Vic who? The Ontario PCs name an interim leader

Vic Fedeli has been quietly building a profile at Queen's Park since 2011. Is this the man who will take down Ontario's Liberal dynasty?

Ontario PC party interim leader Vic Fedeli speaks after he was named interim PC leader at a caucus meeting at Queen’s Park in Toronto on Friday, THE CANADIAN PRESS/Nathan Denette

Update: The Ontario PC party executive said Friday there will be a leadership race before a provincial election in June. Interim leader Vic Fedeli will be eligible to run. The party hopes to conclude the race by the end of March.

Ontario’s Progressive Conservatives named Nipissing MPP Vic Fedeli interim leader Friday, after Patrick Brown resigned amid sexual misconduct allegations earlier this week. The PCs faced some challenges introducing Brown to voters last year—a headline in the Toronto Star read, “Who is Patrick Brown?” as recently as November—so it’s even more apt to ask: who is Vic Fedeli?

He may not be familiar to the general public, but he is to Queen’s Park, having served as an MPP since 2011 and filled the role of finance critic. That’s allowed Fedeli, 61, to start building a profile, sparring with the Liberals over hydro rates, government spending, provincial debt and the gas plant scandal. (Or as Fedeli calls it, the “Gasp Plant Scandal.”)

What did he do before politics?

Fedeli started an advertising firm in his 20s, and billed it as the first full-service agency north of Toronto. He sold the company in 1992 and spent the next decade or so in the non-profit world, including the founding of a local development agency. In 2003, Fedeli made his first foray into politics by running for mayor of North Bay, Ont. He was elected with a substantial majority and served two terms. Fedeli garnered attention in 2009 when he vocally advocated against the “Buy American” policy implemented by the U.S. government in the midst of the recession, even though the mayor had no real leverage.

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What did he do as an MPP?

Fedeli was elected to represent Nipissing (the riding of former PC premier Mike Harris) in 2011, and was later appointed energy critic before moving to finance in 2014. As a former businessman, Fedeli relished the role, and published a regular series called “Fedeli Focus on Finance.” He also promoted the interests of Northern Ontario, including the development of the Ring of Fire mining region.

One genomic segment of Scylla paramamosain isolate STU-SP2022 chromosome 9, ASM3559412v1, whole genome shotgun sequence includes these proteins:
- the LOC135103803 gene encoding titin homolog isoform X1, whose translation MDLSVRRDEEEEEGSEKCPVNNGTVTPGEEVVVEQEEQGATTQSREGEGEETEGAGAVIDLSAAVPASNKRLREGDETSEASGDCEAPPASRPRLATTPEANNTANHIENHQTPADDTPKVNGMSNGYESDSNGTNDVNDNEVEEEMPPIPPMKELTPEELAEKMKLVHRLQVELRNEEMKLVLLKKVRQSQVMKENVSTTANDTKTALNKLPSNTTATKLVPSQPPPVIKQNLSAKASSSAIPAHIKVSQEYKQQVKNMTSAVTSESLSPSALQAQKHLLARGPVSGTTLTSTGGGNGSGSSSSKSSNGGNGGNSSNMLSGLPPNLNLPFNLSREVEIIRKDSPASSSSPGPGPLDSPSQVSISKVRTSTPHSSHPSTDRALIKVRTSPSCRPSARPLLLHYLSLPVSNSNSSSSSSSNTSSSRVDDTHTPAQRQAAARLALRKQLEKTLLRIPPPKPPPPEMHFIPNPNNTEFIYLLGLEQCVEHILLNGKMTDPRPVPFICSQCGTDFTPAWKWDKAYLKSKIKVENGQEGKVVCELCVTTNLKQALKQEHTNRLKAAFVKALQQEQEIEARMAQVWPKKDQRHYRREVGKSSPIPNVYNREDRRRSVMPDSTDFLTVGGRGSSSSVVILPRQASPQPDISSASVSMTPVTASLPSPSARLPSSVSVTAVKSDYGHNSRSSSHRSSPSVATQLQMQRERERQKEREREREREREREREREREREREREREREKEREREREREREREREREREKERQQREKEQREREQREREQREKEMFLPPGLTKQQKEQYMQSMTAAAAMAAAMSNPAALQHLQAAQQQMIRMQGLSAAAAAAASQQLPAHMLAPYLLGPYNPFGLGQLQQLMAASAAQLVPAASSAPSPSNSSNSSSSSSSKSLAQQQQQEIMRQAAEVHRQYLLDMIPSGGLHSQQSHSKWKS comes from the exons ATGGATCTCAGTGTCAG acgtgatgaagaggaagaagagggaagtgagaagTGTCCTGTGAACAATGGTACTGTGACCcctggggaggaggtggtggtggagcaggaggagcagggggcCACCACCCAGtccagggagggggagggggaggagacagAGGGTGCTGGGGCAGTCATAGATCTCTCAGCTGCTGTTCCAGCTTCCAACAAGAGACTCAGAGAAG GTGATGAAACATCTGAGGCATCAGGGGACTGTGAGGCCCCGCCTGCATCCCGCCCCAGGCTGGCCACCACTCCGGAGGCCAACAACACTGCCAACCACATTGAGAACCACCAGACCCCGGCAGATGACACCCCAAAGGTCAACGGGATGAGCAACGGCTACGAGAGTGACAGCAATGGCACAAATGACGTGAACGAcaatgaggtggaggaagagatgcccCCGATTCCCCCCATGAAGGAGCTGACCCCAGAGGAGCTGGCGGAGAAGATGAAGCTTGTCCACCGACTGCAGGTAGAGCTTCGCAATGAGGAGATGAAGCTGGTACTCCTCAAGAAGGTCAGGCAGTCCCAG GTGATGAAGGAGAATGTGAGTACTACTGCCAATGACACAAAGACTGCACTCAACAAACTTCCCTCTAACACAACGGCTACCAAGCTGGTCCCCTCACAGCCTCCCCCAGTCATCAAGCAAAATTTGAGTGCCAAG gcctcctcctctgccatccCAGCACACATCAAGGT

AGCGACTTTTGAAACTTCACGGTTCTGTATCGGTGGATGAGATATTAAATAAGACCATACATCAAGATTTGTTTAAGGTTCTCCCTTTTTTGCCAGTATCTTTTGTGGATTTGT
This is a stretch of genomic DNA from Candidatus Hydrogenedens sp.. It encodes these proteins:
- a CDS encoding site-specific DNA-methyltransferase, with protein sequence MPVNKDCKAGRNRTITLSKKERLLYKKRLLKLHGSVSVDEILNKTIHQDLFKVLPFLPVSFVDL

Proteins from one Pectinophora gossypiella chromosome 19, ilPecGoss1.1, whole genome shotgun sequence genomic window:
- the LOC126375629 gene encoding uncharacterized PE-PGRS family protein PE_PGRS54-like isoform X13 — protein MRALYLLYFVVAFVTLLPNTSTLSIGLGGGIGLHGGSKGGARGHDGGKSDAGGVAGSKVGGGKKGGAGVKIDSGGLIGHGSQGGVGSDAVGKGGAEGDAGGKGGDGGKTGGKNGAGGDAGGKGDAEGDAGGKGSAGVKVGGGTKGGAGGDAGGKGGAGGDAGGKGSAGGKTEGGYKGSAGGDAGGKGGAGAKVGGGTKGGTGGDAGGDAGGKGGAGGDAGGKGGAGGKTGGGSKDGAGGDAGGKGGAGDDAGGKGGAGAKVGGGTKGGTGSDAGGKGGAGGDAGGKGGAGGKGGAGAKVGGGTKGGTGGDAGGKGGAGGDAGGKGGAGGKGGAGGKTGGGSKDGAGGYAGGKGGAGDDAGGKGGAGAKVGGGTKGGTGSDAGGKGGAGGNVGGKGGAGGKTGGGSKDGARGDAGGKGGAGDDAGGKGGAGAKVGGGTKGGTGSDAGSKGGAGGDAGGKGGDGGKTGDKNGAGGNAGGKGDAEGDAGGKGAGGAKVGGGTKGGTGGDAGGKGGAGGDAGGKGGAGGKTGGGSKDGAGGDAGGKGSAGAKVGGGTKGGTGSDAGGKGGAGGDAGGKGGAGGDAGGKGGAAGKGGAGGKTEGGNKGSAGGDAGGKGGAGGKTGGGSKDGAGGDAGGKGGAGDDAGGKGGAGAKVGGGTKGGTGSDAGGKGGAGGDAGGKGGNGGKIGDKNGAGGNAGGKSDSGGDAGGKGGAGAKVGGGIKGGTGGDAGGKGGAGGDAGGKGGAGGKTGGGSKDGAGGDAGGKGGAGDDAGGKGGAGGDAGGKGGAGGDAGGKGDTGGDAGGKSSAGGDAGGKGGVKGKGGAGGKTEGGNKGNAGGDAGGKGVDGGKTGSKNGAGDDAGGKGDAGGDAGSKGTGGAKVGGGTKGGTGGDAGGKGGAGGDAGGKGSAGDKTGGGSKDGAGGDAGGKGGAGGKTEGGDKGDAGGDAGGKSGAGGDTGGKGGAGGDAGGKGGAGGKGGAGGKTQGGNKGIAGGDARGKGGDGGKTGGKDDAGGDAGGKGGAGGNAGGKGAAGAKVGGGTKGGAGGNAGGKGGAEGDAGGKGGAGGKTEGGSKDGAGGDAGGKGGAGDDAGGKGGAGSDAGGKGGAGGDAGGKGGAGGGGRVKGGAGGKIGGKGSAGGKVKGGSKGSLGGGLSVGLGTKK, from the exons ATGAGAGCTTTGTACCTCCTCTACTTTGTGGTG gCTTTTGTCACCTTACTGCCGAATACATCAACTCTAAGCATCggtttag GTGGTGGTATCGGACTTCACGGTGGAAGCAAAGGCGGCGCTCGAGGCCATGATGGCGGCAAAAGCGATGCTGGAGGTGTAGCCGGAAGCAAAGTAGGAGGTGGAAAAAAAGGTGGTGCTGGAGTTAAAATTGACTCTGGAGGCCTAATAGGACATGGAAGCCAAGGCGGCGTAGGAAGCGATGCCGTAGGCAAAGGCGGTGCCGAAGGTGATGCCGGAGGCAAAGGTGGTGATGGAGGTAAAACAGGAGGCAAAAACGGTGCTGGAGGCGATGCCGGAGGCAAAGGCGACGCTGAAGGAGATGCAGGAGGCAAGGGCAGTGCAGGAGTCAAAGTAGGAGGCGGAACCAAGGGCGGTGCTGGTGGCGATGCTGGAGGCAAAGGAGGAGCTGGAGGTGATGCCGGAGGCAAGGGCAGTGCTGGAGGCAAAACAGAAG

When he ran for party leader in 2015, Fedeli advocated for a big-tent approach to broaden the PCs’ appeal, promising to reach out to unions and other groups that traditionally have not aligned themselves with the party. He dropped out after five months, saying he hadn’t raised the cash or sold enough party memberships to carry on.

What’s his actual title?

In a press conference Friday, Fedeli referred to himself as “party leader,” rather than “interim leader,” and called the distinction “semantics.” It’s actually quite important. It’s still unclear at this point whether the party will hold a formal leadership race before June—an exceedingly tight timeline—or have Fedeli stay on to challenge Liberal Premier Kathleen Wynne and NDP leader Andrea Howarth in a June election.

What happens next?

That’s up to the party’s executive. Internal unrest is already stirring. Some argue it would be undemocratic to deny the entire party a say on who will lead before a pivotal election. Rod Phillips, who’s considered a star candidate, argued as much in a recent statement. “The leader who takes us through the election must have a clear mandate from all members of the Ontario PC Party,” he said. “This isn’t without its challenges, given the timelines, but it is the right thing to do.”

RELATED: Patrick Brown and priorities: Why the PC Party leader couldn’t last

Caroline Mulroney, another high-profile candidate, is sympathetic to this view. “I’ve been hearing from Party members across the province. There have been many things said, but one clear message: that all 200,000 members of our PC Party have the right to vote for the person who leads them into the next election,” Mulroney wrote on Twitter.

On Friday, 28 MPPs sent a letter to the executive arguing that “it is vital that membership have the final word when it comes to selecting the Ontario PC Party Leader that will lead us into the next election.”

Others fear a leadership race would disrupt the momentum the PCs already have. Before Brown stepped down, he had a substantial lead over Wynne in opinion polls. This is the approach Fedeli favours. “We are smack dab in the middle of the fight of our lives for our party,” he told Global News on Thursday. “There’s no time for a leadership race.”

What’s his position on pancakes?

He’s a fan.

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